Local News

Jet Skis Adding to Pollution

Posted July 25, 1998

— It may sound like something from Ripley's Believe It or Not, but a conventional jet ski kicks out more pollution in two hours than a late model car does in 130,000 miles.

There are pollution restrictions on businesses, cars and trucks but there are no similar restrictions on boats or jet skis.

Zipping across Jordan Lake on a jet ski looks like good, clean fun. But environmental groups say riding a jet ski is one of the single most damaging acts to the water and to the air.

"The amount of pollution coming from these engines is simply staggering," says Russell Long of the Blue Water Network. "Nobody even knew this until the Environmental Protection Agency recently took a look at them and they found out that, yes, these are one of the largest sources of toxic water pollution in the United States."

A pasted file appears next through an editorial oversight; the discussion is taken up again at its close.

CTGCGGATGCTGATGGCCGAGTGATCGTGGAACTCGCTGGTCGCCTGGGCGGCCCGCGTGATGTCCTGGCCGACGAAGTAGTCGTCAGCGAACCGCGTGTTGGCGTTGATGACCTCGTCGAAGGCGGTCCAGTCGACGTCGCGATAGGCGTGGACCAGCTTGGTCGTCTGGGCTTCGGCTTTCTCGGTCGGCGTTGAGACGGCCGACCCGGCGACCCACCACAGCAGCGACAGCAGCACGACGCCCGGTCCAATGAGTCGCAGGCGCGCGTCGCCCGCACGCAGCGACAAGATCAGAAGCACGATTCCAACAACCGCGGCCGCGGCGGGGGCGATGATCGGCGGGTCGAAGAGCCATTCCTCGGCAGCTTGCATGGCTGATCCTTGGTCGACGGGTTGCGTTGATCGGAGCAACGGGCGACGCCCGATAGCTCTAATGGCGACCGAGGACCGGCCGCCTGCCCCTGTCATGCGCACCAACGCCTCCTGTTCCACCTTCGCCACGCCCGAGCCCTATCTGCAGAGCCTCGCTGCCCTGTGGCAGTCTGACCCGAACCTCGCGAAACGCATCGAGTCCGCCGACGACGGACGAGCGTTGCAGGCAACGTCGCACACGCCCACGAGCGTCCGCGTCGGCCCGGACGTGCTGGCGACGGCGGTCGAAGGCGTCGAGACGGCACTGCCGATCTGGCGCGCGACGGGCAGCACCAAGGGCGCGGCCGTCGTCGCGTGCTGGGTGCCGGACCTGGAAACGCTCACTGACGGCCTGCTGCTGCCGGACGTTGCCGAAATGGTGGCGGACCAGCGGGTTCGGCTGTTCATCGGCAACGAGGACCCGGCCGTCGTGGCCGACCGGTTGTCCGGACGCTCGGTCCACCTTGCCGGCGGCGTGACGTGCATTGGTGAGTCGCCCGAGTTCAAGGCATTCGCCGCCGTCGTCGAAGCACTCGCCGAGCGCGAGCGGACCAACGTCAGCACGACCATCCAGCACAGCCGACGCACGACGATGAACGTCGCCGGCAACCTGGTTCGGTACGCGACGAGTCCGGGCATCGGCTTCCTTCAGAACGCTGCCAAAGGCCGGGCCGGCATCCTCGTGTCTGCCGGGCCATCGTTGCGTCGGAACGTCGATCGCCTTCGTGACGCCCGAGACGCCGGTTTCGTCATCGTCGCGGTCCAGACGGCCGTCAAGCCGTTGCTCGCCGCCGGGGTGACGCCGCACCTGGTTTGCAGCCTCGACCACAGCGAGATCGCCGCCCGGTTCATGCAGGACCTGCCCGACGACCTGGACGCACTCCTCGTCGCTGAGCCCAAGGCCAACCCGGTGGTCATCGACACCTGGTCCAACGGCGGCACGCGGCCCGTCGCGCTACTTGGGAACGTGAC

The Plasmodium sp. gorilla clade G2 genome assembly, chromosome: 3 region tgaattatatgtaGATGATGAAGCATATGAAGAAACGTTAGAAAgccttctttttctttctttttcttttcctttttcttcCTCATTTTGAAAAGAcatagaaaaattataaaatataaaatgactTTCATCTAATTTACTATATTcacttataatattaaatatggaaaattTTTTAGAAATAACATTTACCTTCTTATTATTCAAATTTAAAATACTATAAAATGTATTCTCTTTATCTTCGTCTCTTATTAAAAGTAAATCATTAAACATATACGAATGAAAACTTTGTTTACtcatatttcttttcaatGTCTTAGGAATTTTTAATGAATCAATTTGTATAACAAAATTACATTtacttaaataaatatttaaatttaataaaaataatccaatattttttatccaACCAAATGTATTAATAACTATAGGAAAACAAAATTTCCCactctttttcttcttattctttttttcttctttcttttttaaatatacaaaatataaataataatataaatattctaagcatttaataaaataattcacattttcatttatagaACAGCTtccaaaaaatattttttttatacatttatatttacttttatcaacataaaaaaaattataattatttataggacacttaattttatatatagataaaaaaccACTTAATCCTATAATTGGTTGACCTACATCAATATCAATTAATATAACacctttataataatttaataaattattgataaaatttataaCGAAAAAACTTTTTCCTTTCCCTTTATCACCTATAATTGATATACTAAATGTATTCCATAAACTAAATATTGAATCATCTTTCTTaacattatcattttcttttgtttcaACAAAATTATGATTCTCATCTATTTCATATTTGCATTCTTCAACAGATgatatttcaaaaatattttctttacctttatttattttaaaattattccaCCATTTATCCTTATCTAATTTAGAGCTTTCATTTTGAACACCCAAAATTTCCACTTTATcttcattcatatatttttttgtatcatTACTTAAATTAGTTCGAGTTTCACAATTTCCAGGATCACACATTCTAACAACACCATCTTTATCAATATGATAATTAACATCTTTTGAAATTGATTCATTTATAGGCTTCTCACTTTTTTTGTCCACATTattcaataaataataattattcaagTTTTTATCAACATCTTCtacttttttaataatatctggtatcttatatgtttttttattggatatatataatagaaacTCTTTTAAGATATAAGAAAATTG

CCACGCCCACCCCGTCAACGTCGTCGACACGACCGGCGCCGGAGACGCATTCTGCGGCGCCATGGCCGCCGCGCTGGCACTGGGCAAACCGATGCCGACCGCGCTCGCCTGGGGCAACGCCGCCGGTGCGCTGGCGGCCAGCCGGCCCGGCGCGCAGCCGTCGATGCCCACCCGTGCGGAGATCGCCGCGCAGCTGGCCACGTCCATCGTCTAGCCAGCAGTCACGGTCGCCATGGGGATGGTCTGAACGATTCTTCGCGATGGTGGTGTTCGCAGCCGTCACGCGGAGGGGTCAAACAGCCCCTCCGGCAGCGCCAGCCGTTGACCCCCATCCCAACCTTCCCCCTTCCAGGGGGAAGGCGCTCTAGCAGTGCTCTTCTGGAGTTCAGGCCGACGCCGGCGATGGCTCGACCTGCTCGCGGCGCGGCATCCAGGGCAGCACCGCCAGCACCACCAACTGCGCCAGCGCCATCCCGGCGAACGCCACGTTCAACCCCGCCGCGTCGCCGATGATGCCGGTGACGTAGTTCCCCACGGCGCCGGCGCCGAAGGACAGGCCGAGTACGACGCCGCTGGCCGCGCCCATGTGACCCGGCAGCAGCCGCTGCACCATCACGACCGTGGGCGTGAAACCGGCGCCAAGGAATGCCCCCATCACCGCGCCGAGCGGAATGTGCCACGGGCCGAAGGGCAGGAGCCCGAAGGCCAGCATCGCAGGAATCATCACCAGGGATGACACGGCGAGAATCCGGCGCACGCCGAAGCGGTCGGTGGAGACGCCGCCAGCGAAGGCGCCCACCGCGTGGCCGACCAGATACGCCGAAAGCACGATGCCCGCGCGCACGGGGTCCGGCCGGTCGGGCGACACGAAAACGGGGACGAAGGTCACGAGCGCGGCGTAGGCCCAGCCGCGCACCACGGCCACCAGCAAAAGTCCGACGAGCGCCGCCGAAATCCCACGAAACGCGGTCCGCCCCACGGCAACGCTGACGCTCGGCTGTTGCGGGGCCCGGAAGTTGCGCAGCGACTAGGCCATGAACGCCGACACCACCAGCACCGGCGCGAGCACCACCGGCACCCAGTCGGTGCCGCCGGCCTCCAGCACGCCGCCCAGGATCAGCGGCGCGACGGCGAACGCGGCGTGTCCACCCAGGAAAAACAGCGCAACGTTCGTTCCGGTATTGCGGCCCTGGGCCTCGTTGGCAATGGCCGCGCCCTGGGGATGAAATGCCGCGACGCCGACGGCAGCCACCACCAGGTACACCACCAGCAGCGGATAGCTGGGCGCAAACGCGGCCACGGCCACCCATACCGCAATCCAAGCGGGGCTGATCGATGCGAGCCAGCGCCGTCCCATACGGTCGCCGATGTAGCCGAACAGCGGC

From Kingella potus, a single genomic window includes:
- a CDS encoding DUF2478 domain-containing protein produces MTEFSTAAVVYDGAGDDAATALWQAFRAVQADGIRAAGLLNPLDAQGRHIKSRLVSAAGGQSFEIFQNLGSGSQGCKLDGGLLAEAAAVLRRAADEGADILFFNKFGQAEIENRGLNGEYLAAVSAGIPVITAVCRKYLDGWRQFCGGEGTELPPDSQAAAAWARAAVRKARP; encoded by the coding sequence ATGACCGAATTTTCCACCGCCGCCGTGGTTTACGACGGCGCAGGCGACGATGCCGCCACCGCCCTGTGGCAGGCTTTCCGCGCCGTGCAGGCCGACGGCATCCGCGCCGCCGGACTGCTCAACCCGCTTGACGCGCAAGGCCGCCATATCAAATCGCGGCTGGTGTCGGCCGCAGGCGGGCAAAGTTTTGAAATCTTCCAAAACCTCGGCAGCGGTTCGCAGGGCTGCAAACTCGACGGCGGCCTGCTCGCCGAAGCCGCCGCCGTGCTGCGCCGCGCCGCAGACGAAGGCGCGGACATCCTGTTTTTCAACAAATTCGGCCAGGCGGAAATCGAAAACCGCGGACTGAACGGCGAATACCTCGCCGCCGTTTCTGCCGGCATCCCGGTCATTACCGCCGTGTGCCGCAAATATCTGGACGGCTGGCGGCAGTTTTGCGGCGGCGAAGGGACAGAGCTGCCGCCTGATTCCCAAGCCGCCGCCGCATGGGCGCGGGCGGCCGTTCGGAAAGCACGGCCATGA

The jet ski's two-cycle engine allows some unburned fuel to pass right into the water and right into the air. Environmentalists want to take action; dealers say the industry is taking care of it.

"One thing Kawasaki started doing last year was they put an exhaust flap over the rear of the unit here. What this does is lower the emissions coming out of the ski. The main reason they put this on also was noise," says Dwayne Byrd of Kawasaki-Suzuki of Durham. Byrd says there are also cleaner carburetors due for 1998.

Byrd says manufacturers know they have to respond to environmental concerns, due to the size of the watercraft market. Byrd says he welcomes the changes.

And the news is not all bad. One possible solution: four-stroke engines, which burn a lot cleaner than the current two-stroke engines.


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